The death of Hyacinthus was celebrated at
Amyclaeby the second most important of Spartanfestivals, the Hyacinthia (Ancient Greek Polytonic|Ὑακίνθια / "Hyakínthia")in the Spartan month Hyacinthius in early summer.
The Hyacinthia lasted three days. Their details have been passed down to us through the descriptions in
Athenaeusand Didymus. The first day was given over to mourning for the death of the hero: sacrifices were offered to the dead, banquests were stark and without pomp or decoration, the sacrificial breads were very plain.
The second day was one of celebration for his rebirth. The young people played the
citharaand the aulos, and sang of the glory of Apollo. Others participated in horse races. Numerous choirs competed in town, singing country songs and dancing. Amyclae was also the location of parades of carts decorated by the girls and women of Sparta. Numerous sacrifices were offered, exclusively goats, with the occasion of the κοπίς, kopis, banquets where the citizens invited their friends and relatives. The helotshad the right to participate in the celebrations, as did any foreigners: "they treat not only their countrymen, but any foreigners who happen by" (Athenaeus, IV, 138F). The kopis took place under special tents known as Polytonic|σκηναί ("skēnaí"), a characteristic trait of ancient country festivals.
The third day is not described in detail, it is possible that it was more solemn, or that mysteries were held. It is also known that for this holiday, the Spartan women wove a chiton (Polytonic|χιτών / "chitōn", or "tunic") which is then offered to the god — a tradition similar to the peplos offered to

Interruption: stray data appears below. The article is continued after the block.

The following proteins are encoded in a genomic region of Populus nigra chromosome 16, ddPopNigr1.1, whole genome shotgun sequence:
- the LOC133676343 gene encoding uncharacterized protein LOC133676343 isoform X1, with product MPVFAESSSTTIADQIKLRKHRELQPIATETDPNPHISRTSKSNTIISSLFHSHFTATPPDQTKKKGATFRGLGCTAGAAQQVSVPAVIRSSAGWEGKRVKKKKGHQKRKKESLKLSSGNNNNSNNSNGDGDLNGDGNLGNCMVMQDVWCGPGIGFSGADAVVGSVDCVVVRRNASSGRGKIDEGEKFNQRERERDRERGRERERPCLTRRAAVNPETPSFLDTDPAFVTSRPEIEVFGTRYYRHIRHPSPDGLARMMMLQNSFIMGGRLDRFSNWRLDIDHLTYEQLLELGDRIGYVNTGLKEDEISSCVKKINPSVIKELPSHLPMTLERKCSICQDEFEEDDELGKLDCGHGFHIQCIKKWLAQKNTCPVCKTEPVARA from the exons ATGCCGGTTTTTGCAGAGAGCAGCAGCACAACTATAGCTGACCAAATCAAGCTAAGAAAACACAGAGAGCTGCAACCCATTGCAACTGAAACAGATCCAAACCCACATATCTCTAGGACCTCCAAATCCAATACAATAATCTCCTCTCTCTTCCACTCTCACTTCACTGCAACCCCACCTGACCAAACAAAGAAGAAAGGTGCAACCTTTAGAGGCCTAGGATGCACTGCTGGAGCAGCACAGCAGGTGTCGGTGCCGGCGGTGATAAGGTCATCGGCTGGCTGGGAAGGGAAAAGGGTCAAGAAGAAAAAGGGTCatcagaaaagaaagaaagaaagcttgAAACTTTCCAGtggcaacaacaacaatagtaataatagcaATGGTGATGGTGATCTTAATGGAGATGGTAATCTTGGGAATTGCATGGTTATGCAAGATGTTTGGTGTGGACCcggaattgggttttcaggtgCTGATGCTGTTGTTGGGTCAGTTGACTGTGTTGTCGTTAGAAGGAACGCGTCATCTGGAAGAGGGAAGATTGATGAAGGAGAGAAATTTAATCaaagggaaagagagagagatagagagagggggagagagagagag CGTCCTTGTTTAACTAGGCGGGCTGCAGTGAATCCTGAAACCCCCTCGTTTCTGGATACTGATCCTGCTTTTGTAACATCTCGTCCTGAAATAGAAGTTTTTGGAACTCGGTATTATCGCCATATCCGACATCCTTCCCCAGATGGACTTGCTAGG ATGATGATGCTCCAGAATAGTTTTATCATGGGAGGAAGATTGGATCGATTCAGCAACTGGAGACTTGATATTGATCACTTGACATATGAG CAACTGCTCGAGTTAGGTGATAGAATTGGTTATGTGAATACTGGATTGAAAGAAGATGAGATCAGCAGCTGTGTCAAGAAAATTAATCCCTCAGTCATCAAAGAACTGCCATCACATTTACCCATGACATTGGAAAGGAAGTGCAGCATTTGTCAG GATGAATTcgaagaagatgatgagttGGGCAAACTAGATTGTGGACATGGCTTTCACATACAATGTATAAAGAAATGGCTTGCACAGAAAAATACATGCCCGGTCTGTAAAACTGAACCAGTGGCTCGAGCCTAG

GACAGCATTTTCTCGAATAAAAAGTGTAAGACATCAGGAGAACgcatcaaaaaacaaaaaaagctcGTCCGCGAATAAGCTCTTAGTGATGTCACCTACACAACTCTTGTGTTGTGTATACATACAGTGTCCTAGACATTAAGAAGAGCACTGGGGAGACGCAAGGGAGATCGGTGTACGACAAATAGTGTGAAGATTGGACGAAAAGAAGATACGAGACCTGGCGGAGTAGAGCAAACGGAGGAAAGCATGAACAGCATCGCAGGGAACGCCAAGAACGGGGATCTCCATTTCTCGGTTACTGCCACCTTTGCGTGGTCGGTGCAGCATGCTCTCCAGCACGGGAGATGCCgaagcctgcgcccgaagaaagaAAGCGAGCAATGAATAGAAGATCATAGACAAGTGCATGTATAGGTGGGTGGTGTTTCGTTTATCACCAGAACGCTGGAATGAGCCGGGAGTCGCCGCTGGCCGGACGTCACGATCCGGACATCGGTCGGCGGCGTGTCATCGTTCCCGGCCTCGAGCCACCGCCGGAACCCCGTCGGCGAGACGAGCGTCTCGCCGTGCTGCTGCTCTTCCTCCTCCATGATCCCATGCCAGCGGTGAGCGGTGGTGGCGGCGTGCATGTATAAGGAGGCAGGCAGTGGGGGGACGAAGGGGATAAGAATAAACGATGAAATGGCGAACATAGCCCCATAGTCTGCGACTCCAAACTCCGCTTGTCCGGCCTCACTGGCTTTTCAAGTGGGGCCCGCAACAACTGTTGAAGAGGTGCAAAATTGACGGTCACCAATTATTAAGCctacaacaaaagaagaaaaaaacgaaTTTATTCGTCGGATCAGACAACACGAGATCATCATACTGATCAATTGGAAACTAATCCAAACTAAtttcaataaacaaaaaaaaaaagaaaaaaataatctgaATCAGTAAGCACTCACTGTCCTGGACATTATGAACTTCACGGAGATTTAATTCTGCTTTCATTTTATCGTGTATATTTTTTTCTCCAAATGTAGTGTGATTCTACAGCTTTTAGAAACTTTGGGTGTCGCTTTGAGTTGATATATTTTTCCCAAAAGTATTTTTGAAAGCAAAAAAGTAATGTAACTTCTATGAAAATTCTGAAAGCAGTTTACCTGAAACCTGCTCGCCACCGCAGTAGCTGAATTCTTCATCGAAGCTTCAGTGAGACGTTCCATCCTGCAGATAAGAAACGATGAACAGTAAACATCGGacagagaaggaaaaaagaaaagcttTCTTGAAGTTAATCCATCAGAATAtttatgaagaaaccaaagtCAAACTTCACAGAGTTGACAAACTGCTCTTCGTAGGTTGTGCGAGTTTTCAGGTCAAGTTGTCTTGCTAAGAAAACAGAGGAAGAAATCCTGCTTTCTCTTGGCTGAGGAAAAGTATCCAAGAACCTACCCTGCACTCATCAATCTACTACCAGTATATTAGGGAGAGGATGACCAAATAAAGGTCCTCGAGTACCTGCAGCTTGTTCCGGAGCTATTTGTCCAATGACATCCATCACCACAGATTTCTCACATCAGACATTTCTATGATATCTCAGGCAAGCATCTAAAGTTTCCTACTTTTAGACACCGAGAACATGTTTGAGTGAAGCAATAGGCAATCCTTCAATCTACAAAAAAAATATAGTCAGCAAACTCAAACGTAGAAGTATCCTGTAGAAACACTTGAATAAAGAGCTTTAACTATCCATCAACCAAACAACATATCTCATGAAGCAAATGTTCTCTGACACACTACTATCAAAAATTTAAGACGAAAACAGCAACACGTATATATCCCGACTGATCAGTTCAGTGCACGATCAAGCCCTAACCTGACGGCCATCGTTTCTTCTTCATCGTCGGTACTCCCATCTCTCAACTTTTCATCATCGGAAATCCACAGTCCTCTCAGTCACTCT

Athenaat Athensupon the occasion of the Panathenaic Games.
The Hyacinthia were a major Spartan holiday.
Xenophon, in the "Hellenics" IV, 5, 11, reports that the Spartans interrupted their campaigns in order to be able to return to Laconiaso as to participate. Pausanias writes that they even negotiated a truce especially for this purpose. According to Thucydides, upon the peace of Nicias, Athens, in order to prove its good will towards Sparta, promised to assist at the celebrations.
Louis Gernet, « Frairies antiques », "Anthropologie de la Grèce antique", Flammarion, coll. « Champs », 1999 (ISBN 2-08-081105-3) ;
* Edmond Lévy, "Sparte : histoire politique et sociale jusqu’à la conquête romaine", Seuil, coll. « Points Histoire », Paris, 2003 (ISBN 2-02-032453-9) ;
* Michael Pettersson, "Cults of Apollo at Sparta: The Hyakinthia, the Gymnopaidiai, and the Karneia", Paul Åströms Forlag, Stockholm, 1992 (ISBN 91-7916-027-1) ;
* William Wayte et G.E. Marindin, "A Dictionary of Greek and Roman Antiquities", éditions William Smith, 1890.
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